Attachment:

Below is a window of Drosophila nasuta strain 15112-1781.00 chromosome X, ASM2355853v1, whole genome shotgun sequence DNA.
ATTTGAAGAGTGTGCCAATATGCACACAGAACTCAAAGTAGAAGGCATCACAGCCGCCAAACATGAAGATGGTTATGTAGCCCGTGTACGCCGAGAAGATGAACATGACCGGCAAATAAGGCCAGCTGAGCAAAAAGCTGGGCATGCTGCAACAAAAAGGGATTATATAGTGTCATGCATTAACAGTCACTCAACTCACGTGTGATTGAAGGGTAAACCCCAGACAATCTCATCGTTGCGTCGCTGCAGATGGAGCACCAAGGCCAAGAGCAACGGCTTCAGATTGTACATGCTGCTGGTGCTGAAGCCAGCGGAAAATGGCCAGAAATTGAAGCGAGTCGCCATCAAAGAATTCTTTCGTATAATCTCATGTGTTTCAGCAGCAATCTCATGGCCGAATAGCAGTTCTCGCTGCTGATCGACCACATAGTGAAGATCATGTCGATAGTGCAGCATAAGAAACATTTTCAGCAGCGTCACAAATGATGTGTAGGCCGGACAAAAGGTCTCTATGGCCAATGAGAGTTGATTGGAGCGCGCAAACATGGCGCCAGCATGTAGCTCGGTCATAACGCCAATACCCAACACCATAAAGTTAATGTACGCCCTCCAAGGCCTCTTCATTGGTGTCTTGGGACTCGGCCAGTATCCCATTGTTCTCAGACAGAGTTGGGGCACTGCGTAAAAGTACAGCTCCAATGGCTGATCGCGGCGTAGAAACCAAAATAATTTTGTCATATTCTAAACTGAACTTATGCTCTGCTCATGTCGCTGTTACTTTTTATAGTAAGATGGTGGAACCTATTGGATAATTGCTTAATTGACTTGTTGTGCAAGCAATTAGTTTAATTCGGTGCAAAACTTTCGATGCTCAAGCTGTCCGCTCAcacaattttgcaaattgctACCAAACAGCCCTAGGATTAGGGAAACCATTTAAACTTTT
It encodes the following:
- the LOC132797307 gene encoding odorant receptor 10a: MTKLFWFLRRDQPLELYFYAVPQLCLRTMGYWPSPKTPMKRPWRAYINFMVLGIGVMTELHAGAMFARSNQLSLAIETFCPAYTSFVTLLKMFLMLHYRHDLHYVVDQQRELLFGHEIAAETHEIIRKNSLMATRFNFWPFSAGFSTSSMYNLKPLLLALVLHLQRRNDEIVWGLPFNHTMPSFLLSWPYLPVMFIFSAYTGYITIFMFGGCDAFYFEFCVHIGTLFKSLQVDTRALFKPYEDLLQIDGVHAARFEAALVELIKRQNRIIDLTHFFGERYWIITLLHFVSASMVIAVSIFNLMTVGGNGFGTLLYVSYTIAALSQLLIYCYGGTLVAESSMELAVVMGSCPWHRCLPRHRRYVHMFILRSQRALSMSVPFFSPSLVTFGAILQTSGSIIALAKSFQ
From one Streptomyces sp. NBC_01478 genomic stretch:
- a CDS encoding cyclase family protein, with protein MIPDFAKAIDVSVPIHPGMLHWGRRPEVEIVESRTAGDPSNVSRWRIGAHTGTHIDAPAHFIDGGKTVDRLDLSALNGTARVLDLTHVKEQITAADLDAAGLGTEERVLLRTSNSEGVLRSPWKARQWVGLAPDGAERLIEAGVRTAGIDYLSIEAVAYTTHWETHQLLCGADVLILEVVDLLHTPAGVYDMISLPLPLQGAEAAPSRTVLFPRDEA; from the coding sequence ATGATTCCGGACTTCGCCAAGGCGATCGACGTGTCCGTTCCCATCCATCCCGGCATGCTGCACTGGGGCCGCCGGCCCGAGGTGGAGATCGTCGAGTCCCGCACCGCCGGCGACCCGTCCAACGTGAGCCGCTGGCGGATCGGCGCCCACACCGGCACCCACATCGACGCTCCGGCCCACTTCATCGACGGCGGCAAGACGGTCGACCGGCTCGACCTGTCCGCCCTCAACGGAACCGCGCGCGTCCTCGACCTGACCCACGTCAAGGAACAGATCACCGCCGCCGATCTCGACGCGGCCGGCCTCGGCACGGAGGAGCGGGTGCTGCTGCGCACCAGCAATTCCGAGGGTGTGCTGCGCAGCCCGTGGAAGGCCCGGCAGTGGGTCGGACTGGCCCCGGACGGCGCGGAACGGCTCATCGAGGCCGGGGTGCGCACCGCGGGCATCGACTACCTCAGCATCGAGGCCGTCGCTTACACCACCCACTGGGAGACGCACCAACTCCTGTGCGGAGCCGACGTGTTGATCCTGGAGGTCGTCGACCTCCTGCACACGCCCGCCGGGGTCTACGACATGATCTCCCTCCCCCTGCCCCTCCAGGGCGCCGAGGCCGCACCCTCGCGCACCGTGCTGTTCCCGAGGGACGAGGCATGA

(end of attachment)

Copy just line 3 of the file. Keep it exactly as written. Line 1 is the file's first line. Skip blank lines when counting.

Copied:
It encodes the following: